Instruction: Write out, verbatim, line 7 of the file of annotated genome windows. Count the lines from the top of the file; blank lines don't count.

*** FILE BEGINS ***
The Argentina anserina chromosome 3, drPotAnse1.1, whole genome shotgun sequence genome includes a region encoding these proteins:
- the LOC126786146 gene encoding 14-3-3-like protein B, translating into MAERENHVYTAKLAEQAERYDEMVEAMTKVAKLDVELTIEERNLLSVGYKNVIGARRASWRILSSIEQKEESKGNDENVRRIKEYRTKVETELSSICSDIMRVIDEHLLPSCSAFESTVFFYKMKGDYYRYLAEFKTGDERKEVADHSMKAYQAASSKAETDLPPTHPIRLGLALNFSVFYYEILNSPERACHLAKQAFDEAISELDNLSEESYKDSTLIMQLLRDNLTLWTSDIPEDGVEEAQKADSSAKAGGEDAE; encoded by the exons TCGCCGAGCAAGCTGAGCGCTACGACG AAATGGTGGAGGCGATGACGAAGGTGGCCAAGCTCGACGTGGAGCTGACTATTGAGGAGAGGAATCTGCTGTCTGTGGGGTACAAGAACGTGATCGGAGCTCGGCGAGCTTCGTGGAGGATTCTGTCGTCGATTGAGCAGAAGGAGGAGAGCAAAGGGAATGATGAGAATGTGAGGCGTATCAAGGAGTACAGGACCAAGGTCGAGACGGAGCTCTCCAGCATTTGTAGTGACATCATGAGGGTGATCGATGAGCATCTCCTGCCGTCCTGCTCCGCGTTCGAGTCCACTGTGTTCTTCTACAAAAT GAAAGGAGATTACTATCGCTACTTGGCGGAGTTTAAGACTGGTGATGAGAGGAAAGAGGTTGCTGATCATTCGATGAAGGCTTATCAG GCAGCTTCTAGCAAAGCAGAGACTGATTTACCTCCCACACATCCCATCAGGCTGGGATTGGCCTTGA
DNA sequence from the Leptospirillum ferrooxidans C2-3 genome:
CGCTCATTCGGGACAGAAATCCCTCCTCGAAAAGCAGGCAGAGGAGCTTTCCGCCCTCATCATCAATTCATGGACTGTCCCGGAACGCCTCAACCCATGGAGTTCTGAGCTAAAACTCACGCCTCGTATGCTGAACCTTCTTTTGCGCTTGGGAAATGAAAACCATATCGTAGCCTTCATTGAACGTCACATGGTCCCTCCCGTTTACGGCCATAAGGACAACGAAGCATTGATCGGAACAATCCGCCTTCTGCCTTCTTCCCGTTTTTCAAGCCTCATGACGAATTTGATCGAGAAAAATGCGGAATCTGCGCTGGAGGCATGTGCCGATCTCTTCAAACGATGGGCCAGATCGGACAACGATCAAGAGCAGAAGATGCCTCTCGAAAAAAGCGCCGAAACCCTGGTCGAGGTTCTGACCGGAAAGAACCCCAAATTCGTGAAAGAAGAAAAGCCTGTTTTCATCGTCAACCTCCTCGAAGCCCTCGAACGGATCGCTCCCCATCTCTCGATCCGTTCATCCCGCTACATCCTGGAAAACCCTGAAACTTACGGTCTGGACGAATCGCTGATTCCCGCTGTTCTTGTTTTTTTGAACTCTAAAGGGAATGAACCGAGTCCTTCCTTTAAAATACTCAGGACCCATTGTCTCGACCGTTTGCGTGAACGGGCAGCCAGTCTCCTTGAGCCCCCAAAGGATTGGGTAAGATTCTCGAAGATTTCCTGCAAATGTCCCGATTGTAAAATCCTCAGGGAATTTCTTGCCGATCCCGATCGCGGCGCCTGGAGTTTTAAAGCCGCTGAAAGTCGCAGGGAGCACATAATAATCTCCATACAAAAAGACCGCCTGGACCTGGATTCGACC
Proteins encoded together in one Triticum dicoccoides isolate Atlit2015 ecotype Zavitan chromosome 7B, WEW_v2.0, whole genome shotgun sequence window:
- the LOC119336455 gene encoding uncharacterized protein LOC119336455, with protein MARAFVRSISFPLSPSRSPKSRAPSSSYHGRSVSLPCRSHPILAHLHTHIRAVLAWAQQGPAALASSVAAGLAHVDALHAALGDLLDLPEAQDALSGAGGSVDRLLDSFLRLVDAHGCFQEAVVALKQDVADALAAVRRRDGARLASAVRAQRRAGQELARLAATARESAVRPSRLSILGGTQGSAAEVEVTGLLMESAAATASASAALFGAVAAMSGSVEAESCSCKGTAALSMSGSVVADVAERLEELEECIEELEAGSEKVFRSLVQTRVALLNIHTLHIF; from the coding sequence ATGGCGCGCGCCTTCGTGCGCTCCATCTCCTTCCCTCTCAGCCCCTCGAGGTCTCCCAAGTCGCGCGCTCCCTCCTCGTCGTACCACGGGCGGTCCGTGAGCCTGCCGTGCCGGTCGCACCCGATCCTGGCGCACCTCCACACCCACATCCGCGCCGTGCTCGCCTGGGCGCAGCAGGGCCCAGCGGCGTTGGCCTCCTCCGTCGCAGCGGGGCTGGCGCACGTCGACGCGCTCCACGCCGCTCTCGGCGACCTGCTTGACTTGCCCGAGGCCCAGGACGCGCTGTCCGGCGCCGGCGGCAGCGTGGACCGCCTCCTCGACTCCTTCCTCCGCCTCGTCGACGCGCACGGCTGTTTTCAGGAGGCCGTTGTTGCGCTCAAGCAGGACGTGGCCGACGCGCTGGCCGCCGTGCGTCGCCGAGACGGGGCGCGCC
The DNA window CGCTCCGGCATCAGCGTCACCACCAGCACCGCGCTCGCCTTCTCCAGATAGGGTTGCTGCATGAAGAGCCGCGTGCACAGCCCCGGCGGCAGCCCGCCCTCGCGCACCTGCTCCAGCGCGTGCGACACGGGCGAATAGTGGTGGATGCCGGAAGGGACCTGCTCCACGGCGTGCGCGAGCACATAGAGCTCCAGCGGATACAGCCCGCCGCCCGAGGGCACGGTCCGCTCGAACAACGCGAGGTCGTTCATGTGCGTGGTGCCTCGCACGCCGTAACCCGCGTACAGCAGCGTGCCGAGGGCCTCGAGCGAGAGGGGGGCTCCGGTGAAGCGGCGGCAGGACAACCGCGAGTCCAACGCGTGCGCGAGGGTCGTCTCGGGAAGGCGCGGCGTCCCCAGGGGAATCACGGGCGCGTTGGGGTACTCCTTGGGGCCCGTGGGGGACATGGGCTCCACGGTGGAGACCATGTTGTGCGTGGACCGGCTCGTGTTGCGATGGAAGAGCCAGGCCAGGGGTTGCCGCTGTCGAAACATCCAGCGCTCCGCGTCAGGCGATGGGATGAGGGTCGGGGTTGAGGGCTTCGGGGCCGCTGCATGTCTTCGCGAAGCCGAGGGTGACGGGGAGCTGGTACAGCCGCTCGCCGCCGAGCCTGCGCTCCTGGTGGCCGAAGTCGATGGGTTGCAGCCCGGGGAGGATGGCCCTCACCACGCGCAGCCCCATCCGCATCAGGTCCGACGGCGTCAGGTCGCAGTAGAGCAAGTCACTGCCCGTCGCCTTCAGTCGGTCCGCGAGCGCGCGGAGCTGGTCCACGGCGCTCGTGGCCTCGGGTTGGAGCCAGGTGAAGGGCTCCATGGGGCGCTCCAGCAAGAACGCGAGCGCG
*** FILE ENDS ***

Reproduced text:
The DNA window CGCTCCGGCATCAGCGTCACCACCAGCACCGCGCTCGCCTTCTCCAGATAGGGTTGCTGCATGAAGAGCCGCGTGCACAGCCCCGGCGGCAGCCCGCCCTCGCGCACCTGCTCCAGCGCGTGCGACACGGGCGAATAGTGGTGGATGCCGGAAGGGACCTGCTCCACGGCGTGCGCGAGCACATAGAGCTCCAGCGGATACAGCCCGCCGCCCGAGGGCACGGTCCGCTCGAACAACGCGAGGTCGTTCATGTGCGTGGTGCCTCGCACGCCGTAACCCGCGTACAGCAGCGTGCCGAGGGCCTCGAGCGAGAGGGGGGCTCCGGTGAAGCGGCGGCAGGACAACCGCGAGTCCAACGCGTGCGCGAGGGTCGTCTCGGGAAGGCGCGGCGTCCCCAGGGGAATCACGGGCGCGTTGGGGTACTCCTTGGGGCCCGTGGGGGACATGGGCTCCACGGTGGAGACCATGTTGTGCGTGGACCGGCTCGTGTTGCGATGGAAGAGCCAGGCCAGGGGTTGCCGCTGTCGAAACATCCAGCGCTCCGCGTCAGGCGATGGGATGAGGGTCGGGGTTGAGGGCTTCGGGGCCGCTGCATGTCTTCGCGAAGCCGAGGGTGACGGGGAGCTGGTACAGCCGCTCGCCGCCGAGCCTGCGCTCCTGGTGGCCGAAGTCGATGGGTTGCAGCCCGGGGAGGATGGCCCTCACCACGCGCAGCCCCATCCGCATCAGGTCCGACGGCGTCAGGTCGCAGTAGAGCAAGTCACTGCCCGTCGCCTTCAGTCGGTCCGCGAGCGCGCGGAGCTGGTCCACGGCGCTCGTGGCCTCGGGTTGGAGCCAGGTGAAGGGCTCCATGGGGCGCTCCAGCAAGAACGCGAGCGCG